Getting involved with the #BigCollection by Rachel Fenwick


I was 16 when I was diagnosed with Type 1 Diabetes. I had no idea what life as a diabetic was going to be like. I saw a limited life ahead, a life without chocolate, and more worryingly, a life without cheesecake. Needless to say- I was devastated. At 21 now, I’m a world away from those fears. In amongst the shock, during those few days I spent in hospital after my diagnosis, one thing stays with me from what the doctors said and it’s this statement I lead my diabetic life by- “Don’t let the diabetes rule you; you rule the diabetes.”

When I received an email from Diabetes UK reaching out for volunteers at Tesco’s Big Collection– I thought yeah why not? Part of me questioned whether raising money for a condition you have yourself is selfish, but why should I expect others to get involved if I’m not willing to take the plunge myself? Helping to raise funds for Diabetes UK could not only improve my lifestyle, but also the thousands of other young adults, children and parents in need of support dealing with their Type 1 diagnosis too. It’s not a an easy life for a diabetic, and if your reading this as a fellow diabetic then you’ll know that too. The shock and the adjustments in life undertaken are not easy; but with the help and care supported by Diabetes UK life can be made a little easier.

One thing I really hope the money raised during the Big Collection will enhance is the lives of future generations. Reading an article featured on this blog by Richard Holliday I became truly grateful for the efforts already gone into research and the huge advancements in treatment that have already taken place. Richard recalls a time when “a rather large glass syringe that needed to be sterilised every night and included a rather large spear like needle” was used to inject insulin. Those days, luckily, are gone for me. I’m now free to carry around my handy insulin pen with attachable 8mm needles. I’m not saying even now it doesn’t get annoying always having to carry around all your diabetes equipment, meaning I’m always the one with a bag, usually carrying other peoples belongings too, but it’s a whole lot easier than carrying around Richard’s “spear like” needle!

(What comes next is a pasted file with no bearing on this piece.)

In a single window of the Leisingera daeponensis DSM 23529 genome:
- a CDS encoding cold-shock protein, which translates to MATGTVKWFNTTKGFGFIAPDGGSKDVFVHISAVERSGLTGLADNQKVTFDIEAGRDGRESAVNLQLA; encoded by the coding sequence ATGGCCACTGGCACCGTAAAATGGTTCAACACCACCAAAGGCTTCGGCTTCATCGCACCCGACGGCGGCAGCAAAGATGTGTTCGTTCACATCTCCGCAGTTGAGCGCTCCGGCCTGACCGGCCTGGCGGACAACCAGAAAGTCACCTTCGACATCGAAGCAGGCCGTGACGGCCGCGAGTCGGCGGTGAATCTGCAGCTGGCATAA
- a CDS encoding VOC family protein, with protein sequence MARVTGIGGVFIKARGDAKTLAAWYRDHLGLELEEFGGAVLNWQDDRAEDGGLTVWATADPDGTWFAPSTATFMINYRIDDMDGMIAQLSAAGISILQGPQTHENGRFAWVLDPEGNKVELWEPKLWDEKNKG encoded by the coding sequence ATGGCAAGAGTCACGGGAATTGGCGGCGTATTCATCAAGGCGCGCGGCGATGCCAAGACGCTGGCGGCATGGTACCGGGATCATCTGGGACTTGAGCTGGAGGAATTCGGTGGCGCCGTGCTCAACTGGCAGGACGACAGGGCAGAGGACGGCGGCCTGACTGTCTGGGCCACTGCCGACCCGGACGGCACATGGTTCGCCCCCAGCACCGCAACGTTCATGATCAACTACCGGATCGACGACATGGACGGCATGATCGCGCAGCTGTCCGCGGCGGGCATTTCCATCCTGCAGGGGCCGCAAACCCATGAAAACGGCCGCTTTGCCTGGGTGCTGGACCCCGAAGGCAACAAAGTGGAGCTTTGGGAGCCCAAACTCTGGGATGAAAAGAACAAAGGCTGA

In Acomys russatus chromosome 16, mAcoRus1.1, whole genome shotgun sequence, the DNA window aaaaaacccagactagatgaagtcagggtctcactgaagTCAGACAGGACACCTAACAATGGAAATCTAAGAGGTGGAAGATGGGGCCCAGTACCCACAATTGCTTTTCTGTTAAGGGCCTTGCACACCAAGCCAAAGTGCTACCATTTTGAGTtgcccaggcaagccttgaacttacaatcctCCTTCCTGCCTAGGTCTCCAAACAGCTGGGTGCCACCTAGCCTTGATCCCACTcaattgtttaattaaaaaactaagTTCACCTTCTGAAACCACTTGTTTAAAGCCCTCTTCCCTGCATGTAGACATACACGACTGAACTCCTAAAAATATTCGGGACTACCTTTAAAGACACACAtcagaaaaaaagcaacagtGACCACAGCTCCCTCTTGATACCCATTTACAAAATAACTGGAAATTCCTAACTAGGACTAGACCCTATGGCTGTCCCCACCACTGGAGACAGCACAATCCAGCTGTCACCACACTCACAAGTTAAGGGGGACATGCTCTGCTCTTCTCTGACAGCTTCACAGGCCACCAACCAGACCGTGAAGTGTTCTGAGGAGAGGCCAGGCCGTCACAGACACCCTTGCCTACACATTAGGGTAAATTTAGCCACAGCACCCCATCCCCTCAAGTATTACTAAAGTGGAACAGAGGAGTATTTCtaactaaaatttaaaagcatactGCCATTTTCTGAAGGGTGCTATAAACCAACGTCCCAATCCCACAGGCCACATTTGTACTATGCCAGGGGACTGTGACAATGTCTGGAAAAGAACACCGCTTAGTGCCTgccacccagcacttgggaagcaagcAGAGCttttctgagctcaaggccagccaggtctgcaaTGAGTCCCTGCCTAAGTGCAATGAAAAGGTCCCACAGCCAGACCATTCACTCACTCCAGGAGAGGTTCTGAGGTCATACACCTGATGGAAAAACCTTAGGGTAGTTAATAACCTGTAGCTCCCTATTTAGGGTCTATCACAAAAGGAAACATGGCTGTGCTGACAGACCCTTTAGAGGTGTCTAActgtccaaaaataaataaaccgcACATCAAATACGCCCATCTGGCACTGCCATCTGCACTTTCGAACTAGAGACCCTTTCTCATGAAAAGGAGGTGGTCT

The money raised during the Big Collection Weekend will further even more research into Type 1 diabetes. Because Type 1 diabetes is a genetic disease it furthers my desire to help raise funds for Diabetes UK; it’s the future generations of my family, your family and the families of your friends that we are raising money for. It’s amazing to think that the money we raise will go towards finding a vaccine for Type 1 diabetes!

On the weekend of the 4th, 5th and 6th of October, I’ll be volunteering my time along with plenty of others, at one of 600 Tesco stores across the UK. So if you are free that weekend and fancy getting involved in helping to find a Type 1 vaccine, please check out the website, type in your postcode and find the nearest store to you!

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Hi Rachel, good luck with the Big Collection! I’m a Volunteer Co-ordinator and am keen to get people in West London involved at the store I’m responsible for (Tesco Extra, Osterley) so people, please pass the word on and get friends and family to sign up! I also remember the days of glass syringes – the smell of methylated spirits will never leave me – but I am amazed at the changes in advice, information and equipment in the 30+ years I’ve been diabetic and for this reason I am really glad to be able to help out and raise money for Diabetes UK.

Me my son and his Dad are signed up for the weekend, my sons 8 and was diagnosed type 1 in march this year, it’s a heartbreaking moment when diagnosed but you do and can work through it . Good luck to everyone who’s joined and if you haven’t join in its only 3 hours of your time and for a good cause x

I am at my wit’s end with my type 2 diabetes, I was diagnosed almost a year ago and my blood sugar is still not stable, I have passed out three times now and so cannot drive just to add to my frustration!!!! My husband is a nervous wreck, ‘cos, luckily for me, he was with me when I had the seizures. I am waiting for a hospital appointment now to see a neurologist, has anyone got any good advice for me, my blood sugar is either too high or too low!!!

We need more people like you Rachel! I am a Team Leader for the Big Collection Weekend in the North West and I’m currently looking for volunteers like you to help out during the event. I also have Type 1, diagnosed at 23 years old, so I’m sure we have shared similar experiences although no two people with Diabetes can ever say it’s affected them in the same way. Big Collection will be one of 3 fundraisers we are doing for Diabetes UK this year! It’s great to know there are people like you out there giving up your time to help fund research and help future generations too! I salute you! :))))

Am actually a member lost my card & adore the work you do to educate people,am Type I on insulin.